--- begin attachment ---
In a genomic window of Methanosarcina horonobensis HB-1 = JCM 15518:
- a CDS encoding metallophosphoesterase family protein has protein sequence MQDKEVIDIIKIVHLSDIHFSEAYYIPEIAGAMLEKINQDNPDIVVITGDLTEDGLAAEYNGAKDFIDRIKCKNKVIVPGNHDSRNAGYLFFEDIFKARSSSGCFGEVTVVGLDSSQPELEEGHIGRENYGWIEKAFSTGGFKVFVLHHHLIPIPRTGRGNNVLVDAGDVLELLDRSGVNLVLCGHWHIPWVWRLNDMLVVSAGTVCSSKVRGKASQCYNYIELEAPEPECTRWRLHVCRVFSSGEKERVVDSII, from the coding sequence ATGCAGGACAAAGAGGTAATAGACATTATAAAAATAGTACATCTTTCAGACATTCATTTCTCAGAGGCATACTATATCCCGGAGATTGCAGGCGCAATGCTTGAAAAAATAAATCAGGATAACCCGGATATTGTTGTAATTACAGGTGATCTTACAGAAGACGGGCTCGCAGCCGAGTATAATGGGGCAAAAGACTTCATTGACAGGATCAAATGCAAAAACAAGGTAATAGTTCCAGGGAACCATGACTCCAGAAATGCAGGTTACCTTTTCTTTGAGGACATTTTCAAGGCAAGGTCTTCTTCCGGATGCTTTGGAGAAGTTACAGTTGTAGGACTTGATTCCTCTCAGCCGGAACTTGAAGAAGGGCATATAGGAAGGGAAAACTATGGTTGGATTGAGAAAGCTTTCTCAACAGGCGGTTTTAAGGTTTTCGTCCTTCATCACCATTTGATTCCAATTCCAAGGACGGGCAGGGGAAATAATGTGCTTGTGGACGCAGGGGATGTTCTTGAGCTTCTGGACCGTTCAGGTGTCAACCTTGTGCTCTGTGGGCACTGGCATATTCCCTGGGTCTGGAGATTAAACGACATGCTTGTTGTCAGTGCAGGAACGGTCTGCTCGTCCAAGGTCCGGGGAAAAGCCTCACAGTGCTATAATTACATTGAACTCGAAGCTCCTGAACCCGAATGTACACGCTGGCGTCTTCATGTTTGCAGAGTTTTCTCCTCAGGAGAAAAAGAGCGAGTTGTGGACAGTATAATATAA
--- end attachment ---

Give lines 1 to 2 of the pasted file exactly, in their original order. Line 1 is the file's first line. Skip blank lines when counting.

In a genomic window of Methanosarcina horonobensis HB-1 = JCM 15518:
- a CDS encoding metallophosphoesterase family protein has protein sequence MQDKEVIDIIKIVHLSDIHFSEAYYIPEIAGAMLEKINQDNPDIVVITGDLTEDGLAAEYNGAKDFIDRIKCKNKVIVPGNHDSRNAGYLFFEDIFKARSSSGCFGEVTVVGLDSSQPELEEGHIGRENYGWIEKAFSTGGFKVFVLHHHLIPIPRTGRGNNVLVDAGDVLELLDRSGVNLVLCGHWHIPWVWRLNDMLVVSAGTVCSSKVRGKASQCYNYIELEAPEPECTRWRLHVCRVFSSGEKERVVDSII, from the coding sequence ATGCAGGACAAAGAGGTAATAGACATTATAAAAATAGTACATCTTTCAGACATTCATTTCTCAGAGGCATACTATATCCCGGAGATTGCAGGCGCAATGCTTGAAAAAATAAATCAGGATAACCCGGATATTGTTGTAATTACAGGTGATCTTACAGAAGACGGGCTCGCAGCCGAGTATAATGGGGCAAAAGACTTCATTGACAGGATCAAATGCAAAAACAAGGTAATAGTTCCAGGGAACCATGACTCCAGAAATGCAGGTTACCTTTTCTTTGAGGACATTTTCAAGGCAAGGTCTTCTTCCGGATGCTTTGGAGAAGTTACAGTTGTAGGACTTGATTCCTCTCAGCCGGAACTTGAAGAAGGGCATATAGGAAGGGAAAACTATGGTTGGATTGAGAAAGCTTTCTCAACAGGCGGTTTTAAGGTTTTCGTCCTTCATCACCATTTGATTCCAATTCCAAGGACGGGCAGGGGAAATAATGTGCTTGTGGACGCAGGGGATGTTCTTGAGCTTCTGGACCGTTCAGGTGTCAACCTTGTGCTCTGTGGGCACTGGCATATTCCCTGGGTCTGGAGATTAAACGACATGCTTGTTGTCAGTGCAGGAACGGTCTGCTCGTCCAAGGTCCGGGGAAAAGCCTCACAGTGCTATAATTACATTGAACTCGAAGCTCCTGAACCCGAATGTACACGCTGGCGTCTTCATGTTTGCAGAGTTTTCTCCTCAGGAGAAAAAGAGCGAGTTGTGGACAGTATAATATAA